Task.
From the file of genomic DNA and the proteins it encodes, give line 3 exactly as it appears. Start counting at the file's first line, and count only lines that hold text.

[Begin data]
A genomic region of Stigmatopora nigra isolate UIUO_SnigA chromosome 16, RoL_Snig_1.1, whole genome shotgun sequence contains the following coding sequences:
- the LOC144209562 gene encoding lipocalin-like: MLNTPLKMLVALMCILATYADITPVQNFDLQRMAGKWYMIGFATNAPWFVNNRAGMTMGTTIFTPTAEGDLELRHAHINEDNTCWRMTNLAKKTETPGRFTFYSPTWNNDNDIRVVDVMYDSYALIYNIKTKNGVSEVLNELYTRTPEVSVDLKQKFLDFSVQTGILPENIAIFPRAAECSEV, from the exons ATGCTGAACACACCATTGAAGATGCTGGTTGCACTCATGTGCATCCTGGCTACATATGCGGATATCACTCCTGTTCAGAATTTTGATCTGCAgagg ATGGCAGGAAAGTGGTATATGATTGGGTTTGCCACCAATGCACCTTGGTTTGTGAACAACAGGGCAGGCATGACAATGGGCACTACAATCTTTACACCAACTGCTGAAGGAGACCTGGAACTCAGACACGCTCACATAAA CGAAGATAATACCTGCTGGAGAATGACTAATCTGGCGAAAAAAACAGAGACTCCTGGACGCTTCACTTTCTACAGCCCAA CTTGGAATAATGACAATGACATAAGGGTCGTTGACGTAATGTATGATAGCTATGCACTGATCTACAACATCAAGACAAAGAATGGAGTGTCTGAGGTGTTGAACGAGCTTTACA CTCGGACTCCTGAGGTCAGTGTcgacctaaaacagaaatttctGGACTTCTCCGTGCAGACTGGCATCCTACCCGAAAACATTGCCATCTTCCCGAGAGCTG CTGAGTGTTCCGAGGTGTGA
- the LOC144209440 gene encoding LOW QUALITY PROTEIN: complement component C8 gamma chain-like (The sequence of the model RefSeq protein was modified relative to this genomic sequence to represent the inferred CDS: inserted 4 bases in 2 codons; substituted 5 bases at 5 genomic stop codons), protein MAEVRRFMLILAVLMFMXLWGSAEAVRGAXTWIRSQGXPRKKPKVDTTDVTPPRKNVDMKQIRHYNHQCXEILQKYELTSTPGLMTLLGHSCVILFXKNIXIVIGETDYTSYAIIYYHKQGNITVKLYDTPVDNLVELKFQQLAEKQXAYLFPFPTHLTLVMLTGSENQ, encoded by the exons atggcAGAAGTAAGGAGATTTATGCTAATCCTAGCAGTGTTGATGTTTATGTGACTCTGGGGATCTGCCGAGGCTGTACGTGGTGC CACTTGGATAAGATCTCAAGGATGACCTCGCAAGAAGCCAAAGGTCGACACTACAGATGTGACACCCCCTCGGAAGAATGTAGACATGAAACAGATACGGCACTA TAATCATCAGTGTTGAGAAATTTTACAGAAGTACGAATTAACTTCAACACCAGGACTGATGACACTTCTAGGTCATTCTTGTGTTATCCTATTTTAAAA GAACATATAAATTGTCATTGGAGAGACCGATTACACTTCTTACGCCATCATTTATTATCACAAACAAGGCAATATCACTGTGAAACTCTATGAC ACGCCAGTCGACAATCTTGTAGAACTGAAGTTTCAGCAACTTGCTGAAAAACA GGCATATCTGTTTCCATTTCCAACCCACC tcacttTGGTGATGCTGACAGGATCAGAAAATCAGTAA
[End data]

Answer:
- the LOC144209440 gene encoding LOW QUALITY PROTEIN: complement component C8 gamma chain-like (The sequence of the model RefSeq protein was modified relative to this genomic sequence to represent the inferred CDS: inserted 4 bases in 2 codons; substituted 5 bases at 5 genomic stop codons), protein MAEVRRFMLILAVLMFMXLWGSAEAVRGAXTWIRSQGXPRKKPKVDTTDVTPPRKNVDMKQIRHYNHQCXEILQKYELTSTPGLMTLLGHSCVILFXKNIXIVIGETDYTSYAIIYYHKQGNITVKLYDTPVDNLVELKFQQLAEKQXAYLFPFPTHLTLVMLTGSENQ, encoded by the exons atggcAGAAGTAAGGAGATTTATGCTAATCCTAGCAGTGTTGATGTTTATGTGACTCTGGGGATCTGCCGAGGCTGTACGTGGTGC CACTTGGATAAGATCTCAAGGATGACCTCGCAAGAAGCCAAAGGTCGACACTACAGATGTGACACCCCCTCGGAAGAATGTAGACATGAAACAGATACGGCACTA TAATCATCAGTGTTGAGAAATTTTACAGAAGTACGAATTAACTTCAACACCAGGACTGATGACACTTCTAGGTCATTCTTGTGTTATCCTATTTTAAAA GAACATATAAATTGTCATTGGAGAGACCGATTACACTTCTTACGCCATCATTTATTATCACAAACAAGGCAATATCACTGTGAAACTCTATGAC ACGCCAGTCGACAATCTTGTAGAACTGAAGTTTCAGCAACTTGCTGAAAAACA GGCATATCTGTTTCCATTTCCAACCCACC tcacttTGGTGATGCTGACAGGATCAGAAAATCAGTAA